The Freedom of the Will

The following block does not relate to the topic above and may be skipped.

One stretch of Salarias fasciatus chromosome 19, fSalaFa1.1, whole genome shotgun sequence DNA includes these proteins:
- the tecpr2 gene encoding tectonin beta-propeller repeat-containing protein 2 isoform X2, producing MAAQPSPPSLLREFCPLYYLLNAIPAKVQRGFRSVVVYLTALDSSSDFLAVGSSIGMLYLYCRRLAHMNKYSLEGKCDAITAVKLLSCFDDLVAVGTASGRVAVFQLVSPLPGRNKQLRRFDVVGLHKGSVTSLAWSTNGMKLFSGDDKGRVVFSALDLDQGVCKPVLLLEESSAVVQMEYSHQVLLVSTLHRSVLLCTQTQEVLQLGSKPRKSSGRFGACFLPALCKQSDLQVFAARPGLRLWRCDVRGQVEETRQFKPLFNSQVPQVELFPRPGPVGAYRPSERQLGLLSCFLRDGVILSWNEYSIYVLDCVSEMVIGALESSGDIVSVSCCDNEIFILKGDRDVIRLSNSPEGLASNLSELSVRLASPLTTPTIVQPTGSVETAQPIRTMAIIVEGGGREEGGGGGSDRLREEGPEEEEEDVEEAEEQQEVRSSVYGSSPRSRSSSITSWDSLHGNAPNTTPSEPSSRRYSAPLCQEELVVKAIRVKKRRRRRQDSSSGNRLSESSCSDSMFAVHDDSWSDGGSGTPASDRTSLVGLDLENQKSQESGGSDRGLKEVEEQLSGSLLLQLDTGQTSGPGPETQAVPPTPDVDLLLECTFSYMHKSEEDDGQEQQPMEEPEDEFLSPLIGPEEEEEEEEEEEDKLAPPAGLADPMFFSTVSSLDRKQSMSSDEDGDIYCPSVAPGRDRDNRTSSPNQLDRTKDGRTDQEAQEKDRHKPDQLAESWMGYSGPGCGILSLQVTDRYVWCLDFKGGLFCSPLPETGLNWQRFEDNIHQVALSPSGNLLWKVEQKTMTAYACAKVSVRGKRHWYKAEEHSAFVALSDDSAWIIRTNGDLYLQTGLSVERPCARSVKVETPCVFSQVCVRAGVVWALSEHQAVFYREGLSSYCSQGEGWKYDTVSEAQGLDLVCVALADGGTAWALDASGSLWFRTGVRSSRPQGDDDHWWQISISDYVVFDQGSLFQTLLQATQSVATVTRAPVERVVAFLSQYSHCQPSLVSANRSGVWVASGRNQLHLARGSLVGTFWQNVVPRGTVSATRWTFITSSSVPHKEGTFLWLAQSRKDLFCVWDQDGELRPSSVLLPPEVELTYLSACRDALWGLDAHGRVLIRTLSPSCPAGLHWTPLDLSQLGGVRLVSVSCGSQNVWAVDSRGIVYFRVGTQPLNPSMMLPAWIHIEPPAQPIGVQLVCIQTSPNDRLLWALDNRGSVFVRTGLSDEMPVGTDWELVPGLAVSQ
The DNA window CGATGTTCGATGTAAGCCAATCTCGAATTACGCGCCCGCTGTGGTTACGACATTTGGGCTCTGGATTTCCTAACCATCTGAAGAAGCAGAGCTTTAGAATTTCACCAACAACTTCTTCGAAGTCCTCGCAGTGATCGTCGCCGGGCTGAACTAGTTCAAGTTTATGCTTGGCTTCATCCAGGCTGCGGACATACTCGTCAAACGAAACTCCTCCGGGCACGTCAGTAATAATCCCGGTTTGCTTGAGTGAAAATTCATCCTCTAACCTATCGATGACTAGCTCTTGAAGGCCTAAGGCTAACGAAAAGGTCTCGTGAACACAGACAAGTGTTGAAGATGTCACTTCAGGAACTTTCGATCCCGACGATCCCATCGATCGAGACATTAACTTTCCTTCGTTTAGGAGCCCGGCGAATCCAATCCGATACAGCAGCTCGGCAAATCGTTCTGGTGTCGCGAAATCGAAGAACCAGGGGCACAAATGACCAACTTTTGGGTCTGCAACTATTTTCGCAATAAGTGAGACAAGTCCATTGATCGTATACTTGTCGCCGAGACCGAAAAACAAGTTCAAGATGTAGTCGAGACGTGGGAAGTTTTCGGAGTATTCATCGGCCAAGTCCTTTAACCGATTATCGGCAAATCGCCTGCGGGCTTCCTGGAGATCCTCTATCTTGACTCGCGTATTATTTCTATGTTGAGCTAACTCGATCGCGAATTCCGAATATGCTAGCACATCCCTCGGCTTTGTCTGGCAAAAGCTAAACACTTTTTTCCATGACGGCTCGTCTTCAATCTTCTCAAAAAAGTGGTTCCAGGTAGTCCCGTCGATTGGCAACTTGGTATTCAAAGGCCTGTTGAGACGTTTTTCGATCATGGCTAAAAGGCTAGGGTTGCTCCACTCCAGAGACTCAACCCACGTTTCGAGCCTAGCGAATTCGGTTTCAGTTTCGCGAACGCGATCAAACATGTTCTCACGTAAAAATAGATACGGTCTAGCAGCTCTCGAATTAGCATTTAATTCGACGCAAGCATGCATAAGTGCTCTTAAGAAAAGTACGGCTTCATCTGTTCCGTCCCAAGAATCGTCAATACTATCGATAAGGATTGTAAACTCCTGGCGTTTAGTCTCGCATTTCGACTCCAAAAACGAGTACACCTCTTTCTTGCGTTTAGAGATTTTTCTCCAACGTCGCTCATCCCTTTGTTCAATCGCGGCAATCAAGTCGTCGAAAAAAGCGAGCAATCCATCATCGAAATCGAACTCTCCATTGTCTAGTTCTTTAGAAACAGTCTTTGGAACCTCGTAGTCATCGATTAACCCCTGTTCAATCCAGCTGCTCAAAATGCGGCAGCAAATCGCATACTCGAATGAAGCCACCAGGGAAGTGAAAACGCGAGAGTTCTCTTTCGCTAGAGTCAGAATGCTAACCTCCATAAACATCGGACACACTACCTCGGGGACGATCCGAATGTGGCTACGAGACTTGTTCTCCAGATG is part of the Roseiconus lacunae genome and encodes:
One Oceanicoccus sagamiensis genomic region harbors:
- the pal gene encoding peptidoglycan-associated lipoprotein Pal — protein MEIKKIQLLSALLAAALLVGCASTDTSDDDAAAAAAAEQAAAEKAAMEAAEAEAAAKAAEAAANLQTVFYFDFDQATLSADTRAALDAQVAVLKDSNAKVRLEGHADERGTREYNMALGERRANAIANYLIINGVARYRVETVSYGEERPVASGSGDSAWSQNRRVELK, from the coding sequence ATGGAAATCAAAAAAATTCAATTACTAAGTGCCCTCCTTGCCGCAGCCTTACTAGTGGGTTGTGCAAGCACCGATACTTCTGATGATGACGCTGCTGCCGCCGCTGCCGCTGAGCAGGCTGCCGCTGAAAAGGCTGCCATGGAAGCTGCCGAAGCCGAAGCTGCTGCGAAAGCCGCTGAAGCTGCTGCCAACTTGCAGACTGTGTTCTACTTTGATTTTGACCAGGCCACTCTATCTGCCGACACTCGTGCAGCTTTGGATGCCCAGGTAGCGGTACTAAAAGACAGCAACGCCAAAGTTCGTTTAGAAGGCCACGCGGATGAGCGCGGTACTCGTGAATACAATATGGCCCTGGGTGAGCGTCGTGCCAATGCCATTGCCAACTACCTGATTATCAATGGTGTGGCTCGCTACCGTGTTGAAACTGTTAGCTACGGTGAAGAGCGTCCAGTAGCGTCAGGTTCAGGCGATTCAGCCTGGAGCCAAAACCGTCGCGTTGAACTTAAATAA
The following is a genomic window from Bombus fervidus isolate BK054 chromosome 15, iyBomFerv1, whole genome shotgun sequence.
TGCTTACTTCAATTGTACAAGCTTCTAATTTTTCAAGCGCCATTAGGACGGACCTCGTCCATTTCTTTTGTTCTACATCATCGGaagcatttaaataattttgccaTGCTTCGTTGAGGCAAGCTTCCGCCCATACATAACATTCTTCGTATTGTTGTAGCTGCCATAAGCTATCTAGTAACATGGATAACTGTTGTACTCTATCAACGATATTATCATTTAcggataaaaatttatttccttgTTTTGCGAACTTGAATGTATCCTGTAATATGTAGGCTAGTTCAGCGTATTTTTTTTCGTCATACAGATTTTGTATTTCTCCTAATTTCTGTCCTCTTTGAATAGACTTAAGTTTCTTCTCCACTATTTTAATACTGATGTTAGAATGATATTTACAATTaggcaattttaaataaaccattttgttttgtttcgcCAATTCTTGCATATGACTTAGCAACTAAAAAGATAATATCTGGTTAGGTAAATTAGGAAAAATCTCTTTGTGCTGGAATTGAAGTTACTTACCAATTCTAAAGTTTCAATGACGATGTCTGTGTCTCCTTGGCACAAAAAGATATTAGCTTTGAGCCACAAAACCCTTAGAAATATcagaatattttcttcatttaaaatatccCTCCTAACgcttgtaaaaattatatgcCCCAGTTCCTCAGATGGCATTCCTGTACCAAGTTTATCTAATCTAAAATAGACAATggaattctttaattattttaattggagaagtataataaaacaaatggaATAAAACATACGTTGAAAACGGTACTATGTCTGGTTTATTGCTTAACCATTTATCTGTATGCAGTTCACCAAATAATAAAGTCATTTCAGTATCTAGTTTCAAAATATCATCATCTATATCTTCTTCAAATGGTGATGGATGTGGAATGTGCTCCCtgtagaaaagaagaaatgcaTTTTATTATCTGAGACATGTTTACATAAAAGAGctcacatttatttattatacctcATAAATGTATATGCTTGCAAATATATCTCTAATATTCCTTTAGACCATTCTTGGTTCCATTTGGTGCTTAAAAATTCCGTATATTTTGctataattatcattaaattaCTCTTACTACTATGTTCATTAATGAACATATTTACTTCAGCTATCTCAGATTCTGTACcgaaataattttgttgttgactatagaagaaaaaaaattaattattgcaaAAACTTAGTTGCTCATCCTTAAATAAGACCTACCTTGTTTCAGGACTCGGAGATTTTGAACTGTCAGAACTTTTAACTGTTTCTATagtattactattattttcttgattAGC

The doctrine of will and free choice is central to Aquinas’ ethics and one of its most important and original parts. Two principal questions arise in considering the problem of free will: (a) Do human beings have freedom of choice? (b) Exactly what does it mean to say that we have (or do not have) such freedom? It is clear that (a) cannot be answered until we have answered (b). St. Thomas’ answer is complex and subtle, more so indeed than any analysis of the concept offered by classical philosophers before or since his day. But his answer to (a) is brusque and, at first sight, dogmatic. ‘Some people have maintained’, he says, that the will of man is moved by necessity to choose something. … However, this opinion is heretical; for it removes the basis of merit and demerit in human acts. For to act by necessity and in such a way that one cannot avoid the act does not seem to be meritorious or blameworthy. This view must be reckoned as irrelevant to philosophy; for it is not only contrary to faith but it overturns all the principles of moral philosophy.’ We shall consider later what meaning the phrase by necessity’ has in this context. It is clear, however, that St. Thomas intends to reject any obvious version of determinism.
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